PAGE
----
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EMDR – psychotherapy in posttraumatic stress syndrome in young people

Report type: Alert
Published: 2001-04-17
Contact person SBU: Sofia Tranæus  E-mail: tranaeus@sbu.se

Findings by SBU Alert

Version: 1

Method and Target Group

EMDR (Eye Movement Desensitization and Reprocessing) is a new psychotherapeutic method aimed at processing memories of traumatic events, thereby ameliorating the psychological consequences of these memories. EMDR involves elements from several different psychological approaches. It is uncertain which of the treatment elements are effective. Clients with post traumatic stress disorder (PTSD) are the main target group for EMDR treatment. Although both children and adults have been treated with EMDR, this document is aimed particularly at children and adolescents. 

Patient Benefits, Risks, and Side Effects

Published studies of EMDR mainly cover adults with PTSD. There are two randomized and controlled studies, one of which has yet to be published, of EMDR treatment in 47 children and adolescents. One of the studies suggests that EMDR yields a better treatment outcome in the short term compared to the control treatment (active listening). In the second study, no significant difference was found between EMDR treatment in combination with standard treatment and standard treatment alone as regards reduction in avoidance and invading thoughts. However, the PTSD symptom of behavioral disorders declined significantly in the EMDR group. Furthermore, numerous case studies suggest that EMDR has a positive treatment effect in children and adolescents with PTSD. No harmful effects have been reported.

Economic Aspects

There are no economic assessments of EMDR. Limited data suggest that fewer treatments are needed to achieve the desired outcome with EMDR compared to other psychotherapeutic methods. This suggests that EMDR is a potentially cost-effective method in relation to the alternatives, under the assumption that the effects of treatment are permanent.

Current Scientific Evidence

There is moderate* scientific evidence to show the benefits of EMDR treatment in children and adolescents. There is no* documentation concerning the cost-effectiveness or effects beyond 6 months.

Since the scientific documentation is limited, the effects of EMDR treatment in both the short and long term should be compared in studies with other treatment alternatives, including standard treatment. Furthermore, the cost-effectiveness of the method should be studied under Swedish conditions.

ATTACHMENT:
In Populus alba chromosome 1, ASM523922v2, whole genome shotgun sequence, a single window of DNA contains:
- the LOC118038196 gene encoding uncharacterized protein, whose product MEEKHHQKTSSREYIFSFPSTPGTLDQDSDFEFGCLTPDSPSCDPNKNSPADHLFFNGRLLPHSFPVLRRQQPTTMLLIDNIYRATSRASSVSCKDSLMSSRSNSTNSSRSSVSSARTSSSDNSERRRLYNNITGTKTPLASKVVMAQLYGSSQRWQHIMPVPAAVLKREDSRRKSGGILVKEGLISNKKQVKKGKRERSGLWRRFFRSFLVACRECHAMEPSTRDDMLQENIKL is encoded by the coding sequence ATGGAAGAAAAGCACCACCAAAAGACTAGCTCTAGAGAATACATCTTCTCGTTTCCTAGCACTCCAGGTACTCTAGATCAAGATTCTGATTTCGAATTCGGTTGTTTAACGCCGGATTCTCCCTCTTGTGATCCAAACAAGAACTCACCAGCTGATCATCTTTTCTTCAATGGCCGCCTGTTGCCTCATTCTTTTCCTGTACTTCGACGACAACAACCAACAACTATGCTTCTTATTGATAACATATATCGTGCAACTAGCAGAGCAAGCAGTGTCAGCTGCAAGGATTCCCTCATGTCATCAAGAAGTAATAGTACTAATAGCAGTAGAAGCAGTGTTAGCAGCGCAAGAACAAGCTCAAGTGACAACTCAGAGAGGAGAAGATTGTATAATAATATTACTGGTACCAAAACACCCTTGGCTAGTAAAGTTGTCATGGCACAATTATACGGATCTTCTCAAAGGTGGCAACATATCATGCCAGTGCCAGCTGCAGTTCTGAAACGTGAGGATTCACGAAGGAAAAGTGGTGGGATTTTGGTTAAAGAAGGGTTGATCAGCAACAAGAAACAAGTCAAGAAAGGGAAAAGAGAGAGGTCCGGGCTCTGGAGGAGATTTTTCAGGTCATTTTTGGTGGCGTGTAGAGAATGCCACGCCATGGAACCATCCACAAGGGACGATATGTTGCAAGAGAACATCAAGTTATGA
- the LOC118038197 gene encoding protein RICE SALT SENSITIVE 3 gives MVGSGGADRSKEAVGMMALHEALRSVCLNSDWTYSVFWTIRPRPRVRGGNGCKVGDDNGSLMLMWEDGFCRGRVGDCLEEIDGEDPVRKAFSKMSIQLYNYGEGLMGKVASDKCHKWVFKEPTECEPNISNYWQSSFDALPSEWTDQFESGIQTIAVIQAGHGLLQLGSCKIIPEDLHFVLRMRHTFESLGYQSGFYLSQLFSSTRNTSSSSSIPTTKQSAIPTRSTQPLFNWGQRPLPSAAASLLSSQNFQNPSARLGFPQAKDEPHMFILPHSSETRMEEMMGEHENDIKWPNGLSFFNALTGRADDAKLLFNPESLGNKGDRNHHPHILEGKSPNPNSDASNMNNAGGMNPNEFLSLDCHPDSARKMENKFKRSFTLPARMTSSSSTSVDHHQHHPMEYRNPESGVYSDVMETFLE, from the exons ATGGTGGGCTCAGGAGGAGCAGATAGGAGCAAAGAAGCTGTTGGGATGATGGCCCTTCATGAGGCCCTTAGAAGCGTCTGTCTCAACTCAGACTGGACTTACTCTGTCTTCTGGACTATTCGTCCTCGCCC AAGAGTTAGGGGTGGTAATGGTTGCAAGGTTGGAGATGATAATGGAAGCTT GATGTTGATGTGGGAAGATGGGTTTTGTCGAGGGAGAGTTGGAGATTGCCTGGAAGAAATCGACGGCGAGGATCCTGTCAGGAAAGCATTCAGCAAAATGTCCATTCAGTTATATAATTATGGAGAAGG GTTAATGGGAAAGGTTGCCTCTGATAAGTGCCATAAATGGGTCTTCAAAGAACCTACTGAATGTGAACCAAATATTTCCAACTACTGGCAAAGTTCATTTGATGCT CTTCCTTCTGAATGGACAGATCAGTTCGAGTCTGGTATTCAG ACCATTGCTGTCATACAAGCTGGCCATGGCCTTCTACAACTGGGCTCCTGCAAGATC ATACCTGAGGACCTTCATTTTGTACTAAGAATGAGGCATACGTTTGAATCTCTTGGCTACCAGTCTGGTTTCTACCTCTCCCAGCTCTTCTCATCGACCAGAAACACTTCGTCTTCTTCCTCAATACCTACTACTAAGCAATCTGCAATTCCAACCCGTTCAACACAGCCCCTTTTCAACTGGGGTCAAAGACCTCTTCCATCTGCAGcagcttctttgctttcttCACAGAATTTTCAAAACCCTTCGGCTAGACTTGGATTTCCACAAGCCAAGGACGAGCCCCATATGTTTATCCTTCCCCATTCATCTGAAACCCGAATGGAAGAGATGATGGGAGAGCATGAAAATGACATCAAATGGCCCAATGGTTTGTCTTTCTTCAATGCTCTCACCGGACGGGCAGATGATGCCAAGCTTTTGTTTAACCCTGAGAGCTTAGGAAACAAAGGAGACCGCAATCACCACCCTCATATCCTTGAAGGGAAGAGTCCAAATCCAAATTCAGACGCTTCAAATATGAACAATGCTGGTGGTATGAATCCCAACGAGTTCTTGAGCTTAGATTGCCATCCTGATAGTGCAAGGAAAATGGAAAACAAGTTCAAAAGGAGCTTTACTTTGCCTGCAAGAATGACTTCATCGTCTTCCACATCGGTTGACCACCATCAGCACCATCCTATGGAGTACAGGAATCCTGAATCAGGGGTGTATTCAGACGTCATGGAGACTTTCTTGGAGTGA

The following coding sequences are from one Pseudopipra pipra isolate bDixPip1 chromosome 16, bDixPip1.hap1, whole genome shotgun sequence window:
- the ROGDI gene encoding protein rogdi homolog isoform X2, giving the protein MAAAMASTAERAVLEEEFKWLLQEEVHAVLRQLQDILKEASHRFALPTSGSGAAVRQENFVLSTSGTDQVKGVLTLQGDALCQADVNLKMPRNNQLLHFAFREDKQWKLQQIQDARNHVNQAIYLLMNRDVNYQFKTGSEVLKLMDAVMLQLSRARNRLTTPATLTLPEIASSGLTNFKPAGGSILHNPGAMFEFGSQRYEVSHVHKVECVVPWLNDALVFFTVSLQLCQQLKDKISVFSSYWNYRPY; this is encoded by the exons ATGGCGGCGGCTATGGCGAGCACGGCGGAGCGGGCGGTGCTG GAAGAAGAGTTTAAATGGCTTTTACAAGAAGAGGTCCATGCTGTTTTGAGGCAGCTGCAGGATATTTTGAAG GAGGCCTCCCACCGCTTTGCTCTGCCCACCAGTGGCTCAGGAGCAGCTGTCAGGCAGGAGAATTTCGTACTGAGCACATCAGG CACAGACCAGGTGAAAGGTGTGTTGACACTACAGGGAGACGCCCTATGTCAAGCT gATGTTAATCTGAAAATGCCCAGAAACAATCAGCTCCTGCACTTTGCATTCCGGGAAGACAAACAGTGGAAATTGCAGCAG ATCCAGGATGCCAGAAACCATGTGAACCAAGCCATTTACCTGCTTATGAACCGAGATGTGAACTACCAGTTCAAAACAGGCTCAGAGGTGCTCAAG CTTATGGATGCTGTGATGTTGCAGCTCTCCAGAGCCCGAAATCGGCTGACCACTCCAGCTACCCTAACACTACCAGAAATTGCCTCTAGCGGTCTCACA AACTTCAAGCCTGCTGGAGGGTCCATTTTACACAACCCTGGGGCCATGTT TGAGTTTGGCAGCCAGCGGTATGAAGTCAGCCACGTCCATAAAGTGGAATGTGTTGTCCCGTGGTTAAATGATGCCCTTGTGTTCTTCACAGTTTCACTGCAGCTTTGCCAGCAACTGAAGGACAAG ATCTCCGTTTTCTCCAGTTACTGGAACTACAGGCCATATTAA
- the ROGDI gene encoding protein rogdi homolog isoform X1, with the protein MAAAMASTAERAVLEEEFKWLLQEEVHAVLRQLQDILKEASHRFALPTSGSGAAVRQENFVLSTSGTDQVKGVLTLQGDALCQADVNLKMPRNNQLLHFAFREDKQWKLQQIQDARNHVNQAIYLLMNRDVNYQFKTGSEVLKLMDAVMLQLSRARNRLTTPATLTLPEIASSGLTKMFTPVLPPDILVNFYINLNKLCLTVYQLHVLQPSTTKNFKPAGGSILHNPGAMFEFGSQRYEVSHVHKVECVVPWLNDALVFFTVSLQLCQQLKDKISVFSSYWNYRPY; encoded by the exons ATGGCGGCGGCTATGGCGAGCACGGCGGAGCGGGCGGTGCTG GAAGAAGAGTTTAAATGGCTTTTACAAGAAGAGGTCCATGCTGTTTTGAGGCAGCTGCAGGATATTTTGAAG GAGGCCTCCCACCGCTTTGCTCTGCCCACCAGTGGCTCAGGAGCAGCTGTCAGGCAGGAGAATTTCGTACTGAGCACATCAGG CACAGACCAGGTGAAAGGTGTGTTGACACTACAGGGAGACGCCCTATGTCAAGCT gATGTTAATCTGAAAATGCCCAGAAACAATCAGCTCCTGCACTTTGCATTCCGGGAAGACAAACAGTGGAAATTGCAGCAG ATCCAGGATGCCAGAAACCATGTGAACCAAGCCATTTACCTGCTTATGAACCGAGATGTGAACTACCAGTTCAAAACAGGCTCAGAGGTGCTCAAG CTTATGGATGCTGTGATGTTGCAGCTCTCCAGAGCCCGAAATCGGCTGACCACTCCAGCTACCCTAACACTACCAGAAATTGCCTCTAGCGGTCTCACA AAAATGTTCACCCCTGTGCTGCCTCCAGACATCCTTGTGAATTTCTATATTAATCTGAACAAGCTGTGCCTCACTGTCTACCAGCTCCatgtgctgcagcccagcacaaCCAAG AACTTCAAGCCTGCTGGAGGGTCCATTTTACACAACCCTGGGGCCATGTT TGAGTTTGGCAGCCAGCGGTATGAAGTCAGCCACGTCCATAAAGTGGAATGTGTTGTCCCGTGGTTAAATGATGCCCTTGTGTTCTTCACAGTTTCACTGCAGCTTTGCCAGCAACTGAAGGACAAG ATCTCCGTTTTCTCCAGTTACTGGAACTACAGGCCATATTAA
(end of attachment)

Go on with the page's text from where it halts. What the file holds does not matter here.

*This assessment by SBU Alert uses a 4-point scale to grade the quality and evidence of the scientific documentation. The grades indicate: (1) good, (2) moderate, (3) poor, or (4) no scientific evidence on the subject.

This summary is based on a report prepared at SBU in collaboration with Kerstin Bergh Johannesson, Lic. Psychol., Akademiska Hospital, Uppsala and has been reviewed by Prof. Mats Fredriksson, Uppsala University, Uppsala.

The complete report is available in Swedish only.

Alert is a joint effort by the Swedish Council on Technology Assessment in Health Care (SBU), the Medical Products Agency, the National Board of Health and Welfare, and the Federation of Swedish County Councils.

References

  1. Cahill SP, Carrigan MH, Frueh BC. Does EMDR work? And if so, why? A critical review of controlled outcome and dismantling research. J Anxiety Disord 1999;13(1-2):5-33.
  2. Chemtob CM, Nakashima J, Hamada R, Carlson J. Brief treatment for elementary school children with disaster-related PTSD: a field study. J Clin Psychol, in press.
  3. Chemtob et al. Eye movement desensitization and reprocessing. In: Foa EB, Keane TM, Friedman MJ, eds. Effective treatments for PTSD. New York: Guilford, 2000.
  4. Devilly GJ, Spence SH. The relative efficacy and treatment distress of EMDR and a cognitive-behavior trauma treatment protocol in the amelioration of posttraumatic stress disorders. J Anxiety Disord 1999;13(1-2):131-57.
  5. Lovett J. Small Wonders: Healing childhood trauma with EMDR. New York: Free Press, 1999.
  6. Macklin ML, Metzger LJ, Lasko NB, Berry NJ, Orr SP, Pitman RK. Five-year follow-up study of eye movement desensitization and reprocessing therapy for combat-related post traumatic stress disorder. Comprehensive Psychiatry 2000;41(1),24-27.
  7. Puffer MK, Greenwald R, Elrod DE. A treatment outcome study of eye movement desensitization and reprocessing (EMDR) with traumatized children and adolescents. Presented at the annual conference of the EMDR International Association, Denver, June 1996.
  8. Renfrey G, Spates CR. Eye movement desensitization and reprocessing: A partial dismantling procedure. J Behav Ther Experiment Psychiatr 1994;25:231-239.
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  12. Soberman GB, Greenwald R, Rule DL. A controlled study of eye movement desensitization and reprocessing (EMDR) for boys with conduct problems. J Aggression Maltreatment Trauma, in press.
  13. Tinker RH, Wilson SA. Through the Eyes of a Child: EMDR with children. New York: Norton & Co, 1999.
  14. van der Kolk B. Biological response to psychic trauma. In: Wilson JP, Raphael B, eds. International Handbook of Traumatic Stress Syndromes. New York: Plenum Press, 1993:25-33.
  15. van der Kolk B, Burbridge J, Susuki J. The psychobiology of traumatic memory; clinical implications of neuroimagery studies. Annals of the New York Academy of Sciences 1997;821:99-113.
  16. van Etten M, Taylor S. Comparative efficacy of treatments for post-traumatic stress disorder: a meta-analysis. Clin Psychol Psychother 1998;5:126-144.
  17. Wilson SA, Becker LA, Tinker RH. Fifteen-month follow-up of eye movement desensitization and reprocessing (EMDR) treatment for posttraumatic stress disorder and psychological trauma. J Consult Clin Psychol 1997;65(6):1047-1056.
  18. Wilson SA, Tinker RH, Hoff
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